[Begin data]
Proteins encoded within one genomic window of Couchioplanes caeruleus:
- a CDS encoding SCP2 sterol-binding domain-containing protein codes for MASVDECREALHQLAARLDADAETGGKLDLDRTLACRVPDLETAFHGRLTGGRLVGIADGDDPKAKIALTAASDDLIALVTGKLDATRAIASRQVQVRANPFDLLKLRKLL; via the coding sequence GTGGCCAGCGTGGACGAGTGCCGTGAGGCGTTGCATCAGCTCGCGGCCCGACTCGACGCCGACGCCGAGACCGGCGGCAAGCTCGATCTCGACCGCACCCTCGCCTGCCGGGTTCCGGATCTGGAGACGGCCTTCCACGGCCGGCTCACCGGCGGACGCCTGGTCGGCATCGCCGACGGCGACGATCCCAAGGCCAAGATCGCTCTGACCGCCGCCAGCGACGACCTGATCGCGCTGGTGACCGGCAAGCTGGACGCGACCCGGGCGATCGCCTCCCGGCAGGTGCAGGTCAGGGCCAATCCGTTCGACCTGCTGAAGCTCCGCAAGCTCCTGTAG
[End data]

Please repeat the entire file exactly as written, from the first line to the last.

Proteins encoded within one genomic window of Couchioplanes caeruleus:
- a CDS encoding SCP2 sterol-binding domain-containing protein codes for MASVDECREALHQLAARLDADAETGGKLDLDRTLACRVPDLETAFHGRLTGGRLVGIADGDDPKAKIALTAASDDLIALVTGKLDATRAIASRQVQVRANPFDLLKLRKLL; via the coding sequence GTGGCCAGCGTGGACGAGTGCCGTGAGGCGTTGCATCAGCTCGCGGCCCGACTCGACGCCGACGCCGAGACCGGCGGCAAGCTCGATCTCGACCGCACCCTCGCCTGCCGGGTTCCGGATCTGGAGACGGCCTTCCACGGCCGGCTCACCGGCGGACGCCTGGTCGGCATCGCCGACGGCGACGATCCCAAGGCCAAGATCGCTCTGACCGCCGCCAGCGACGACCTGATCGCGCTGGTGACCGGCAAGCTGGACGCGACCCGGGCGATCGCCTCCCGGCAGGTGCAGGTCAGGGCCAATCCGTTCGACCTGCTGAAGCTCCGCAAGCTCCTGTAG